The House passed a measure on Tuesday designed to create a ‘one-stop shop’ for commercial space companies.
The American Space Commerce Free Enterprise Act of 2017 invests oversight authority in the Department of Commerce’s Office of Space Commerce.
A key element of the bill is the reform and simplification of the regulatory process that covers remote sensing. The measure requires the office to approve or reject an application for a space object to launch.
“The bill establishes a favorable legal and policy environment for free enterprise with maximum certainty and minimum burden for stakeholders,” said Rep. Lamar Smith (R-Texas), who introduced the legislation and chairs the House Science Committee. “With this innovative legislation, we position the American space industry as a leader.
“New space operators would now be incentivized to set up shop on American ground and allow the United States to maintain and adhere to our international obligations as well as improving our national security,” Smith added. “This enterprising bill provides an efficient, transparent, and streamlined structure for authorizing and supervising future space activities to create the path for future exploration of the final frontier.”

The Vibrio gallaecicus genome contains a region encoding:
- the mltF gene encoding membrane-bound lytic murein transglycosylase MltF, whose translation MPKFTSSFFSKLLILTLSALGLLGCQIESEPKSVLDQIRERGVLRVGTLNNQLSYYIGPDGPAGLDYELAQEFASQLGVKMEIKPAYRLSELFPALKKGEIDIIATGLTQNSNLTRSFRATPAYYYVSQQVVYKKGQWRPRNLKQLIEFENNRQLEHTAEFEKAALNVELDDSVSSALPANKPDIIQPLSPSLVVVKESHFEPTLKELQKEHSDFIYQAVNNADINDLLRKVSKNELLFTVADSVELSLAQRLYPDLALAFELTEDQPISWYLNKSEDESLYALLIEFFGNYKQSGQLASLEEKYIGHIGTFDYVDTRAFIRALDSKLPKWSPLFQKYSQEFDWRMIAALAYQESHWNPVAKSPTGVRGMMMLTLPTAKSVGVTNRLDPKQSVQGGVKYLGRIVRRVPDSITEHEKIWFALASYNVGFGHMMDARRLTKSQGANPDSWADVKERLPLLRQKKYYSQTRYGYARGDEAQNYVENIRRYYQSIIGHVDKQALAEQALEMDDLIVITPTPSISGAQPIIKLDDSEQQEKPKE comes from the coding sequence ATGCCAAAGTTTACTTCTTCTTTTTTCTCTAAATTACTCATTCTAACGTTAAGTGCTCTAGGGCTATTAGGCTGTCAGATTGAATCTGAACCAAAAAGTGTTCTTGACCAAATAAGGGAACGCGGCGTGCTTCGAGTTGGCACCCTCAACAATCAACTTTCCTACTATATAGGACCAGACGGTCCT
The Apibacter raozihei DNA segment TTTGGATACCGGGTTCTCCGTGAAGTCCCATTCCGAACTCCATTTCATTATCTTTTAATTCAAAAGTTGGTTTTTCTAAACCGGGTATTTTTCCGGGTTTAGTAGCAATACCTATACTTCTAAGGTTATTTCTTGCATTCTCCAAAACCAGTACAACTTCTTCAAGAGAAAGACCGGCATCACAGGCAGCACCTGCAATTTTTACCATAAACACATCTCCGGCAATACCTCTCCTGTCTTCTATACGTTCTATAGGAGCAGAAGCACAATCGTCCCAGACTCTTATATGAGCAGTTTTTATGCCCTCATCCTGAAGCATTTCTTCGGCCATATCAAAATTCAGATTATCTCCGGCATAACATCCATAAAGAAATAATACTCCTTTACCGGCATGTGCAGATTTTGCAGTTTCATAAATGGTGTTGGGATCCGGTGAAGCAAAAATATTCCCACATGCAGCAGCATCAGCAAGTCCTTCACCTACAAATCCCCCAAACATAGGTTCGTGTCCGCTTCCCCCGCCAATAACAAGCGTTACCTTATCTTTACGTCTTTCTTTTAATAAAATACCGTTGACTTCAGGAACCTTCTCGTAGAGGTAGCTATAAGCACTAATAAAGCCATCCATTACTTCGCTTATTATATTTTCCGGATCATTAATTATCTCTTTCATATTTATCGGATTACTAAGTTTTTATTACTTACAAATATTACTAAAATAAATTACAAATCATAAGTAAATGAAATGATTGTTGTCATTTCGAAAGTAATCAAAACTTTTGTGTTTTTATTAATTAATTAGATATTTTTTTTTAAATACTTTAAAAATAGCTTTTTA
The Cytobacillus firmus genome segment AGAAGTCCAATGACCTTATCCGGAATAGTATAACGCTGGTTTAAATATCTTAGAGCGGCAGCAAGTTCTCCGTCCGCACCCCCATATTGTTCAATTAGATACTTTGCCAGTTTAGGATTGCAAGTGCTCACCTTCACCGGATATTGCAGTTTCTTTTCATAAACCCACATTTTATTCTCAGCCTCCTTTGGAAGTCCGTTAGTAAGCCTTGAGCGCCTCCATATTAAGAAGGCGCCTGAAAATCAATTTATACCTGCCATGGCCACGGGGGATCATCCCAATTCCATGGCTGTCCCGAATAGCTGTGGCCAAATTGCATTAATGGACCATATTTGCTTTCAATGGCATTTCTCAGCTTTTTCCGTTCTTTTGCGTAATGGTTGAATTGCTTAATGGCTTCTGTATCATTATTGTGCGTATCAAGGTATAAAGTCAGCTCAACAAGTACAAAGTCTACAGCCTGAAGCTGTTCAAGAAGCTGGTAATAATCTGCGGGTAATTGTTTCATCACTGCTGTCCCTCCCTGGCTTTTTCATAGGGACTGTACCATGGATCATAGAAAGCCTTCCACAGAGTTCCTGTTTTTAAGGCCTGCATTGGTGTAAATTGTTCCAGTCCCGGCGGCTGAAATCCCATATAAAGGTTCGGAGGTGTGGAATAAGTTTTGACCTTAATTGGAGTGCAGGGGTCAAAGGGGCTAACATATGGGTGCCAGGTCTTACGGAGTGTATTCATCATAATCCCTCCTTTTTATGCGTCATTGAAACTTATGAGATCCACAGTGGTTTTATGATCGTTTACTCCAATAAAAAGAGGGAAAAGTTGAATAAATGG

The bill creates a Private Space Activity Advisory Committee to analyze the effectiveness of the the office’s operations, identify problems, and provide recommendations to the Commerce Department and Congress on policies and practices.
Space companies and industry groups praised the act in a press release issued on Tuesday.
“The member companies and institutions of the Commercial Spaceflight Federation are in strong agreement with all of the goals and most of the key elements of your legislation: significant reform of the Commerce Department’s obsolete, burdensome, and dysfunctional regime for licensing commercial remote sensing satellites is especially welcome,” said federation president Eric Stallmer.